The Easter meeting of the Society was held at Oswestry in Shropshire, from 7 to 12 April. The centre was chosen to combine visits to the famous Shropshire Meres and Mosses with relatively easy access to Welsh Border country. Although the number of members present fluctuated throughout the week forty-three attended some part of the excursions.
7 April. The first excursion, in sunny weather, was to the limestone quarries and rocky outcrops of Llanymynech Hill, south-west of Oswestry. Mr Charles Sinker, Warden of Preston Montford Field Centre, gave the party much local information throughout the meeting, and on this occasion explained the niceties of the boundaries of v.c.’s 40 and 47. Many species characteristic of rock crevices were growing in the old quarries, including Seligeria doniana (47)*, S. calcarea, Tortula muralis var. rupestris, Fissidens viridulus (47)* and Funaria muehlenbergii (47)*. Madotheca platyphylla, Scapania aspera (47)*, Zygodon viridissimus var. stirtonii (40), Bryum erythrocarpum (47)*, Trichostomum crispulum (47)*, Mnium affine and M. stellare were also recorded. Examination of deeply shaded limestones revealed Marchesinia mackaii in some quantity, also Pedinophyllum interruptum (47)*. Other interesting species from members’ lists feature Bryum canariense var. provinciale (47)*, Cephaloziella hampeana (40)*, Leiocolea mulleri (40 and 47)*, Lophozia excisa (47)* and Barbilophozia barbata (47)*. Collections of the bryophytes on soil produced Dicranella schreberiana c.fr., Ephemerum serratum var. minutissimum (40)*, and in broken limestone turf Ditrichum flexicaule var. densum (47) with Thuidium philibertii (47)*. Several bryophytes were fruiting abundantly on tree-shaded limestone boulders, including Camptothecium sericeum, C. lutescens and Rhytidiadelphus triquetrus.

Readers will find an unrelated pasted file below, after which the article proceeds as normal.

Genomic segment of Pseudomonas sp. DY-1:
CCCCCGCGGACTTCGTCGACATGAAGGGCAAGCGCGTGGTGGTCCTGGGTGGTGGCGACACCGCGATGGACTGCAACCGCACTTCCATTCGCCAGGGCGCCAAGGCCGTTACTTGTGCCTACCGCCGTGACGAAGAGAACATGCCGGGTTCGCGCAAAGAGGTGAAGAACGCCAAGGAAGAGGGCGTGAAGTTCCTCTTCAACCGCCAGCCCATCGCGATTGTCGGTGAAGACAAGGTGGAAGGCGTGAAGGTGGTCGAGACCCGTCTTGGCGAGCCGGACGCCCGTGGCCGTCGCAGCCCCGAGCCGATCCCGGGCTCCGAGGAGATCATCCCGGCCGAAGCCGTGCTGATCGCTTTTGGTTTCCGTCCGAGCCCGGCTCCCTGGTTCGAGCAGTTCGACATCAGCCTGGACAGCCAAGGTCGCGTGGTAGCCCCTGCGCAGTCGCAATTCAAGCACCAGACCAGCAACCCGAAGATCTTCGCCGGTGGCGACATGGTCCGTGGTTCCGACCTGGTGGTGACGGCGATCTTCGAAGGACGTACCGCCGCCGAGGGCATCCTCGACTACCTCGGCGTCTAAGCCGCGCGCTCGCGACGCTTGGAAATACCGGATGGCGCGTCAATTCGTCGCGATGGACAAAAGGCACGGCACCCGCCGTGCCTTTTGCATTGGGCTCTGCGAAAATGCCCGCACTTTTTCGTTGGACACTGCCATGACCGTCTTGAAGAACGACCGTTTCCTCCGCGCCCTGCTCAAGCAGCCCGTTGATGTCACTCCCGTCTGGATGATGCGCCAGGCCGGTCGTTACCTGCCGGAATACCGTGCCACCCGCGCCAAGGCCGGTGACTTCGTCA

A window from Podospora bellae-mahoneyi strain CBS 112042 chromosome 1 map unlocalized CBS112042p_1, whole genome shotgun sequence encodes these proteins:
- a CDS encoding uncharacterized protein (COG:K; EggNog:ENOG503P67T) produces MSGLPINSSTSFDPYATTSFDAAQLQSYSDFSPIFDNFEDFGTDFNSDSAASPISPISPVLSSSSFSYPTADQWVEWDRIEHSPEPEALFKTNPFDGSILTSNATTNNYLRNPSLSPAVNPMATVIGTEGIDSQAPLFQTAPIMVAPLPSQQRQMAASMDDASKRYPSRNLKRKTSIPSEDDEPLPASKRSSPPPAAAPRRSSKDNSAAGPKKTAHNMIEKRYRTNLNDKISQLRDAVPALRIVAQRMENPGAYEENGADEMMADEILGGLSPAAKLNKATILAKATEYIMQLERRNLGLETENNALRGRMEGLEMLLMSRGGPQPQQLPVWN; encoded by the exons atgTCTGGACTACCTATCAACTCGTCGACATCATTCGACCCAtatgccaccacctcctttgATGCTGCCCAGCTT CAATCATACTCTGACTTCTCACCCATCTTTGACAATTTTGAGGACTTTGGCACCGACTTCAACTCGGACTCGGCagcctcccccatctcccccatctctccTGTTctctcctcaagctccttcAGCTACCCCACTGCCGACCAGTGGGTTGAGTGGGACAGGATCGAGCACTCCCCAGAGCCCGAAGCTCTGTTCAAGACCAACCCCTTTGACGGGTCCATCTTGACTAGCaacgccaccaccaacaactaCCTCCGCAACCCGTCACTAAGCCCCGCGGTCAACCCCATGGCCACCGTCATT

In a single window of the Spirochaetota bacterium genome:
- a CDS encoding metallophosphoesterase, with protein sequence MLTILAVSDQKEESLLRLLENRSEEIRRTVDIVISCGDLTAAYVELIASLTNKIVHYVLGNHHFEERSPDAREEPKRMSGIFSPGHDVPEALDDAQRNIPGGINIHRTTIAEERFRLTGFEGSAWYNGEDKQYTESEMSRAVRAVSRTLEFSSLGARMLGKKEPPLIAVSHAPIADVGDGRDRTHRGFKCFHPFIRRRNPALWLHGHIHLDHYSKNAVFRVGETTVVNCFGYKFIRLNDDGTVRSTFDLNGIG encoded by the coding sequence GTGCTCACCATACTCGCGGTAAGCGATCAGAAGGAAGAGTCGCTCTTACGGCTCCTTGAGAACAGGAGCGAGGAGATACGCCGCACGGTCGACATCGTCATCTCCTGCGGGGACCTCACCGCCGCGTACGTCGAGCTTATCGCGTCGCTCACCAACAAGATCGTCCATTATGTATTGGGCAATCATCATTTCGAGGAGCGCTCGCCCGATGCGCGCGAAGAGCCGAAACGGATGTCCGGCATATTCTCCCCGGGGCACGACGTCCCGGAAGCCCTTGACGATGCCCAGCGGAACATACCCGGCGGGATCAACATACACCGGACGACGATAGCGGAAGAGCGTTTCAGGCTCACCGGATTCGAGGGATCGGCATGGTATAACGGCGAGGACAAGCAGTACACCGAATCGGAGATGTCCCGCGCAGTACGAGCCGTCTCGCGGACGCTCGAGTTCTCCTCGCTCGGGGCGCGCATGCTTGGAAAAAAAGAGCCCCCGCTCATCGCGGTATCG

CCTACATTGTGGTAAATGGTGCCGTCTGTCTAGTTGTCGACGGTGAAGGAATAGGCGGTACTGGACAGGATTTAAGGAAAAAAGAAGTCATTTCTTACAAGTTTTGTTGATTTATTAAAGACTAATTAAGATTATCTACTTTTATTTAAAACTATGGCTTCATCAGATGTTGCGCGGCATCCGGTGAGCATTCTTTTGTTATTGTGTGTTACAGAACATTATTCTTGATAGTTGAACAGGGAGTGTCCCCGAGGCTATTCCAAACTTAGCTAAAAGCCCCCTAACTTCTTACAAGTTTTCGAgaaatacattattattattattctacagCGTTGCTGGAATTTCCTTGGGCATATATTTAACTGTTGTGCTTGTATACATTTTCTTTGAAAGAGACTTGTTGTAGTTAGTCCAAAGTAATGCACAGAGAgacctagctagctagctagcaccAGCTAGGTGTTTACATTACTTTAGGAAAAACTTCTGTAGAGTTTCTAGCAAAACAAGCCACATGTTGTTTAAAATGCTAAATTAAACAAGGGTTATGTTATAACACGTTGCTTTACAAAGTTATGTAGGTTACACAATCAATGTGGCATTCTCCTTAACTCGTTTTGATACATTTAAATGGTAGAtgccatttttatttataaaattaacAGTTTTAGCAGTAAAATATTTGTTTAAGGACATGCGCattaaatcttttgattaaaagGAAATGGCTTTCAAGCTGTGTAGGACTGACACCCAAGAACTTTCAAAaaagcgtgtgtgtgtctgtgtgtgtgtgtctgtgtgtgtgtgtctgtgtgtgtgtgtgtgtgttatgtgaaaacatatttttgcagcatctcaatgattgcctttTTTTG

8 April. A visit was made to two of the famous Mosses east of Oswestry, Whixall Moss and Wem Moss. The weather was cold with a little rain on this occasion. In the morning the party left the cars by the Shropshire Union Canal after crossing a fine specimen of a counterbalanced bridge, and walked on to Whixall Moss, bearing west past the isolated trees of Oaf’s Orchard. Mr Sinker directed us to the famous locality for Dicranum bergeri, which we discovered has been damaged by fire, and only a small amount of material was in good condition. Odontoschisma denudatum (40)* and Mylia anomala were also found in the bog with many species of Sphagnum. Other species noted were Lepidozia setacea and Dicranella cerviculata from the peaty sides of drainage ditches. The party then drove to Wem Moss where lunch was taken. The bog proved rich in Sphagnum species including S. cuspidatum, S. fimbriatum, S. tenellum, S. compactum, S. subsecundum, S. plumulosum, S. papillosum, S. recurvum and the rare S. pulchrum. Amongst the Sphagna the liverworts Lepidozia setacea, Calypogeia sphagnicola (40)*, Odontoschisma denudatum (40)*, O. sphagni, and C. muelleriana (40)* were found.